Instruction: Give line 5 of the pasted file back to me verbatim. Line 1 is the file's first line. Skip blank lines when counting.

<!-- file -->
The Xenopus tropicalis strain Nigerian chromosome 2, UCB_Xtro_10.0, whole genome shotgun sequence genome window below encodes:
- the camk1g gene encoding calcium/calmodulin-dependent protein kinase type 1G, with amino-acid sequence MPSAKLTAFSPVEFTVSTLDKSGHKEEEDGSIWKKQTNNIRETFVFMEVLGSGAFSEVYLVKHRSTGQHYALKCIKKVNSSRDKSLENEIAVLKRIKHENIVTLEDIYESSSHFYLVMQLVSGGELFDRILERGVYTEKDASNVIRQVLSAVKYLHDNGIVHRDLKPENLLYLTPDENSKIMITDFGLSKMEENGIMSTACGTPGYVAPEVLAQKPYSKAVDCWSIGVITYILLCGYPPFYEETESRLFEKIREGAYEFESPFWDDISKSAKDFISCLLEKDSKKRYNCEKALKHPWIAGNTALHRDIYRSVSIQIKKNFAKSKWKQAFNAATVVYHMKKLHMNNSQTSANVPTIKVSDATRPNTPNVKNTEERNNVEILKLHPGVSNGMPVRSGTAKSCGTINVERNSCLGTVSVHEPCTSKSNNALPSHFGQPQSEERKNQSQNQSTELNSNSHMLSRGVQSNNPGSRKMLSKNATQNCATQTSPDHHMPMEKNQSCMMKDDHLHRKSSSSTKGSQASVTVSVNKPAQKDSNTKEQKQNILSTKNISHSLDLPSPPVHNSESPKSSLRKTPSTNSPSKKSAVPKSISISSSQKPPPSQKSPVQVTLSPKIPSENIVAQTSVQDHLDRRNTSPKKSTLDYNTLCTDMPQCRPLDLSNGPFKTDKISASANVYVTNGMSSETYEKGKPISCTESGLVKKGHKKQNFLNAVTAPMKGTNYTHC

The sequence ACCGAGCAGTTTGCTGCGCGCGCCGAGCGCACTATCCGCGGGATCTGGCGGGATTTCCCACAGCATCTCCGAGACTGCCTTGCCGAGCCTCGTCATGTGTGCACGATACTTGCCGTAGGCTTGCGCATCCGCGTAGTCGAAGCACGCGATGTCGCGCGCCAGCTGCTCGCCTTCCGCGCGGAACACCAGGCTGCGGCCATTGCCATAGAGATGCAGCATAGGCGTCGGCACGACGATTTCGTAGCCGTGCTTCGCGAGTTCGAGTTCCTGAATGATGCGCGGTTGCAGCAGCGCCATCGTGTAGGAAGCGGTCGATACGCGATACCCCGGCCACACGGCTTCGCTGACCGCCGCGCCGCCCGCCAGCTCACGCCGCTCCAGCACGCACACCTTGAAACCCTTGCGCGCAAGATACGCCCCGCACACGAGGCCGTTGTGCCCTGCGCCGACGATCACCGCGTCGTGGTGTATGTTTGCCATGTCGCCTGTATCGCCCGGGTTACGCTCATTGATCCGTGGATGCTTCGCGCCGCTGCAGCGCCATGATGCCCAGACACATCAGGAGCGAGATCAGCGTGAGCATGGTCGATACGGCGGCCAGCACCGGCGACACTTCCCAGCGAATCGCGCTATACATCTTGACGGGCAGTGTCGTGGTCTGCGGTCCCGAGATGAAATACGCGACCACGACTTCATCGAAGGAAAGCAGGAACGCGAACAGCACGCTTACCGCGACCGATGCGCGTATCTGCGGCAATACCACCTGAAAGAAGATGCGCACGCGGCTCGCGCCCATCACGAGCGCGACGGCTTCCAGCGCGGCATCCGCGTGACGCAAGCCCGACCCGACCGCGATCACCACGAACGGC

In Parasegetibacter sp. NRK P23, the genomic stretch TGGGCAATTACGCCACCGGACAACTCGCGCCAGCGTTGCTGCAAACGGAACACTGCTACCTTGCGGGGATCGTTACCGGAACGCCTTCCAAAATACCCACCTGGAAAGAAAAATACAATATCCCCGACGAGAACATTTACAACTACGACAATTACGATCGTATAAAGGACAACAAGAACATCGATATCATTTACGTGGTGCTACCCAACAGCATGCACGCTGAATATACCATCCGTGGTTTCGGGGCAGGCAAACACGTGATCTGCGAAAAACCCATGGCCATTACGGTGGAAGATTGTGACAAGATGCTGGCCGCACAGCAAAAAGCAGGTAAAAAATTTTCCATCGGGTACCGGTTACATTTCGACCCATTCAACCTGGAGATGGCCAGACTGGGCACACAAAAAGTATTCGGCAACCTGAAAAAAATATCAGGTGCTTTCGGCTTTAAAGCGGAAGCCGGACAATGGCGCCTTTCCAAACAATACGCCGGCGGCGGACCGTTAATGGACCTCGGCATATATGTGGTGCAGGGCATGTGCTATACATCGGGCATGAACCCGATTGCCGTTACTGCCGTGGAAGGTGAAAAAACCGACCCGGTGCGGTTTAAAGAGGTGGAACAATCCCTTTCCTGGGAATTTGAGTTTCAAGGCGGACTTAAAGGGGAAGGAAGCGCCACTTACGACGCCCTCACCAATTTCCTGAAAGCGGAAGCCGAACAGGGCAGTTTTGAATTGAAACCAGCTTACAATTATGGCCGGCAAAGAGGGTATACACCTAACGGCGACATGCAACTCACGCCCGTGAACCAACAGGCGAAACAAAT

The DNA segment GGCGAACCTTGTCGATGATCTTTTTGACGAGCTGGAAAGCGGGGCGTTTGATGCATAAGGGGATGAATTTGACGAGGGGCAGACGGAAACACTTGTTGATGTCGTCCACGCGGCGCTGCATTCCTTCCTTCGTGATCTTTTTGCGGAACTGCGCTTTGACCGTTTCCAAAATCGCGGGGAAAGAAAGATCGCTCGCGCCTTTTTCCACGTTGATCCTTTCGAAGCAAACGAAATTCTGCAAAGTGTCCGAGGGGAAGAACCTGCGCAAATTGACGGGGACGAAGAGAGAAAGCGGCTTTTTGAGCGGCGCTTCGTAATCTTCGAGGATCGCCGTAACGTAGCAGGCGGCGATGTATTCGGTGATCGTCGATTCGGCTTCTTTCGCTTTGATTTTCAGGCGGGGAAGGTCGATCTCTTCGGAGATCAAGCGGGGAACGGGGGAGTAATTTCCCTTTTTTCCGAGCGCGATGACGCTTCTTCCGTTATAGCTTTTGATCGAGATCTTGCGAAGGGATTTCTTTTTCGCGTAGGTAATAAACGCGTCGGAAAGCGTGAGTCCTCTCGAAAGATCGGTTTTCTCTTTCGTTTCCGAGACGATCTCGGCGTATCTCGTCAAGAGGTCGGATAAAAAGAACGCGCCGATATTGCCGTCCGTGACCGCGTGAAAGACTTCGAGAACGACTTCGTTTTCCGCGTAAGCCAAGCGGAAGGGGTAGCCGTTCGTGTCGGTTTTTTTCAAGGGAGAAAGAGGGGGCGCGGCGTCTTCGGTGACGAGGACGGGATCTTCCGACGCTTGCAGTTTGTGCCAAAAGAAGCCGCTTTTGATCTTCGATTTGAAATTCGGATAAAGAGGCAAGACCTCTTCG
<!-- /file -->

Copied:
The DNA segment GGCGAACCTTGTCGATGATCTTTTTGACGAGCTGGAAAGCGGGGCGTTTGATGCATAAGGGGATGAATTTGACGAGGGGCAGACGGAAACACTTGTTGATGTCGTCCACGCGGCGCTGCATTCCTTCCTTCGTGATCTTTTTGCGGAACTGCGCTTTGACCGTTTCCAAAATCGCGGGGAAAGAAAGATCGCTCGCGCCTTTTTCCACGTTGATCCTTTCGAAGCAAACGAAATTCTGCAAAGTGTCCGAGGGGAAGAACCTGCGCAAATTGACGGGGACGAAGAGAGAAAGCGGCTTTTTGAGCGGCGCTTCGTAATCTTCGAGGATCGCCGTAACGTAGCAGGCGGCGATGTATTCGGTGATCGTCGATTCGGCTTCTTTCGCTTTGATTTTCAGGCGGGGAAGGTCGATCTCTTCGGAGATCAAGCGGGGAACGGGGGAGTAATTTCCCTTTTTTCCGAGCGCGATGACGCTTCTTCCGTTATAGCTTTTGATCGAGATCTTGCGAAGGGATTTCTTTTTCGCGTAGGTAATAAACGCGTCGGAAAGCGTGAGTCCTCTCGAAAGATCGGTTTTCTCTTTCGTTTCCGAGACGATCTCGGCGTATCTCGTCAAGAGGTCGGATAAAAAGAACGCGCCGATATTGCCGTCCGTGACCGCGTGAAAGACTTCGAGAACGACTTCGTTTTCCGCGTAAGCCAAGCGGAAGGGGTAGCCGTTCGTGTCGGTTTTTTTCAAGGGAGAAAGAGGGGGCGCGGCGTCTTCGGTGACGAGGACGGGATCTTCCGACGCTTGCAGTTTGTGCCAAAAGAAGCCGCTTTTGATCTTCGATTTGAAATTCGGATAAAGAGGCAAGACCTCTTCG